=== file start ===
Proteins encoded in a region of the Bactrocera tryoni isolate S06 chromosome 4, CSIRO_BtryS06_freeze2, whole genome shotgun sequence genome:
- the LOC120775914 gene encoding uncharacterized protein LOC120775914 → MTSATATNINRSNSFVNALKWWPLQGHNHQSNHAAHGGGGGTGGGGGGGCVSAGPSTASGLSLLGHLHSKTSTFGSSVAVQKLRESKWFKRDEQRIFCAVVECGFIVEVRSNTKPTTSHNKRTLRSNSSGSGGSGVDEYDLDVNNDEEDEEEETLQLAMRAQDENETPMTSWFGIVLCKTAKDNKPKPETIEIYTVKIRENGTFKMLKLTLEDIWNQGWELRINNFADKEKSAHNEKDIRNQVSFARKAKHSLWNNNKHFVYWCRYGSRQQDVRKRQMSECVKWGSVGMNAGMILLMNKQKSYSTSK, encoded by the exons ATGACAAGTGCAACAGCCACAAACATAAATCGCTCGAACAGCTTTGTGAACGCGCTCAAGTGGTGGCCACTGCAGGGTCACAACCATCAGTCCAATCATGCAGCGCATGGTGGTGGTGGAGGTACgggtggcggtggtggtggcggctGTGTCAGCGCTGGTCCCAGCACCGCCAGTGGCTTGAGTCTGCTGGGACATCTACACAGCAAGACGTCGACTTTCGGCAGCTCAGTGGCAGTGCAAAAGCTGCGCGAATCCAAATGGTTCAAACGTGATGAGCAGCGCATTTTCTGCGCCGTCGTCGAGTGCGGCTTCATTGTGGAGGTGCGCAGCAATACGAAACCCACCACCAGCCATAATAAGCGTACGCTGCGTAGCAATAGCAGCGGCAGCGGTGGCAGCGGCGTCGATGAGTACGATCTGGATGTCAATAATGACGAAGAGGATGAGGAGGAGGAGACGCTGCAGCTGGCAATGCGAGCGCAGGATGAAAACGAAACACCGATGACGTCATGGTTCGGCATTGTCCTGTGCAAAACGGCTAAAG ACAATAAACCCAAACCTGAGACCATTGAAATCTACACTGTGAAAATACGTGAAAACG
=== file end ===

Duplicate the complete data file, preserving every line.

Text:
Proteins encoded in a region of the Bactrocera tryoni isolate S06 chromosome 4, CSIRO_BtryS06_freeze2, whole genome shotgun sequence genome:
- the LOC120775914 gene encoding uncharacterized protein LOC120775914 → MTSATATNINRSNSFVNALKWWPLQGHNHQSNHAAHGGGGGTGGGGGGGCVSAGPSTASGLSLLGHLHSKTSTFGSSVAVQKLRESKWFKRDEQRIFCAVVECGFIVEVRSNTKPTTSHNKRTLRSNSSGSGGSGVDEYDLDVNNDEEDEEEETLQLAMRAQDENETPMTSWFGIVLCKTAKDNKPKPETIEIYTVKIRENGTFKMLKLTLEDIWNQGWELRINNFADKEKSAHNEKDIRNQVSFARKAKHSLWNNNKHFVYWCRYGSRQQDVRKRQMSECVKWGSVGMNAGMILLMNKQKSYSTSK, encoded by the exons ATGACAAGTGCAACAGCCACAAACATAAATCGCTCGAACAGCTTTGTGAACGCGCTCAAGTGGTGGCCACTGCAGGGTCACAACCATCAGTCCAATCATGCAGCGCATGGTGGTGGTGGAGGTACgggtggcggtggtggtggcggctGTGTCAGCGCTGGTCCCAGCACCGCCAGTGGCTTGAGTCTGCTGGGACATCTACACAGCAAGACGTCGACTTTCGGCAGCTCAGTGGCAGTGCAAAAGCTGCGCGAATCCAAATGGTTCAAACGTGATGAGCAGCGCATTTTCTGCGCCGTCGTCGAGTGCGGCTTCATTGTGGAGGTGCGCAGCAATACGAAACCCACCACCAGCCATAATAAGCGTACGCTGCGTAGCAATAGCAGCGGCAGCGGTGGCAGCGGCGTCGATGAGTACGATCTGGATGTCAATAATGACGAAGAGGATGAGGAGGAGGAGACGCTGCAGCTGGCAATGCGAGCGCAGGATGAAAACGAAACACCGATGACGTCATGGTTCGGCATTGTCCTGTGCAAAACGGCTAAAG ACAATAAACCCAAACCTGAGACCATTGAAATCTACACTGTGAAAATACGTGAAAACG